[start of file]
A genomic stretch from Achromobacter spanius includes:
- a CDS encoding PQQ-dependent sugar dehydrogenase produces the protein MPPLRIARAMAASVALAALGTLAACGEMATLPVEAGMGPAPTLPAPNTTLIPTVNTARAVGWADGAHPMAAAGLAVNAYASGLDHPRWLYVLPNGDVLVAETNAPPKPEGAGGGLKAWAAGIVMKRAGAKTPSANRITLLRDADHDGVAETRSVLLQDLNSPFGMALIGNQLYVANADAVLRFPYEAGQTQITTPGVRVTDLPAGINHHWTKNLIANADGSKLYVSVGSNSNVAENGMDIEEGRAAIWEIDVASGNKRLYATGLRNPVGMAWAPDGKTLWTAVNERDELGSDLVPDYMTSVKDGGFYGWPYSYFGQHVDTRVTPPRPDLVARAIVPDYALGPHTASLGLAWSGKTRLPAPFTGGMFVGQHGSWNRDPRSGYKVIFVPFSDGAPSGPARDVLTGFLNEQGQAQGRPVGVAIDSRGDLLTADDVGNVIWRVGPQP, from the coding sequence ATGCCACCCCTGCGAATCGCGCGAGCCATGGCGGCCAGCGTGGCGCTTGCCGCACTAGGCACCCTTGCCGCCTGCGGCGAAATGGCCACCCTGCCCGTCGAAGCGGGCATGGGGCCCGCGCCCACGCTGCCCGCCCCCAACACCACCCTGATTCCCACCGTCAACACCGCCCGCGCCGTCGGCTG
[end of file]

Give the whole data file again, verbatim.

A genomic stretch from Achromobacter spanius includes:
- a CDS encoding PQQ-dependent sugar dehydrogenase produces the protein MPPLRIARAMAASVALAALGTLAACGEMATLPVEAGMGPAPTLPAPNTTLIPTVNTARAVGWADGAHPMAAAGLAVNAYASGLDHPRWLYVLPNGDVLVAETNAPPKPEGAGGGLKAWAAGIVMKRAGAKTPSANRITLLRDADHDGVAETRSVLLQDLNSPFGMALIGNQLYVANADAVLRFPYEAGQTQITTPGVRVTDLPAGINHHWTKNLIANADGSKLYVSVGSNSNVAENGMDIEEGRAAIWEIDVASGNKRLYATGLRNPVGMAWAPDGKTLWTAVNERDELGSDLVPDYMTSVKDGGFYGWPYSYFGQHVDTRVTPPRPDLVARAIVPDYALGPHTASLGLAWSGKTRLPAPFTGGMFVGQHGSWNRDPRSGYKVIFVPFSDGAPSGPARDVLTGFLNEQGQAQGRPVGVAIDSRGDLLTADDVGNVIWRVGPQP, from the coding sequence ATGCCACCCCTGCGAATCGCGCGAGCCATGGCGGCCAGCGTGGCGCTTGCCGCACTAGGCACCCTTGCCGCCTGCGGCGAAATGGCCACCCTGCCCGTCGAAGCGGGCATGGGGCCCGCGCCCACGCTGCCCGCCCCCAACACCACCCTGATTCCCACCGTCAACACCGCCCGCGCCGTCGGCTG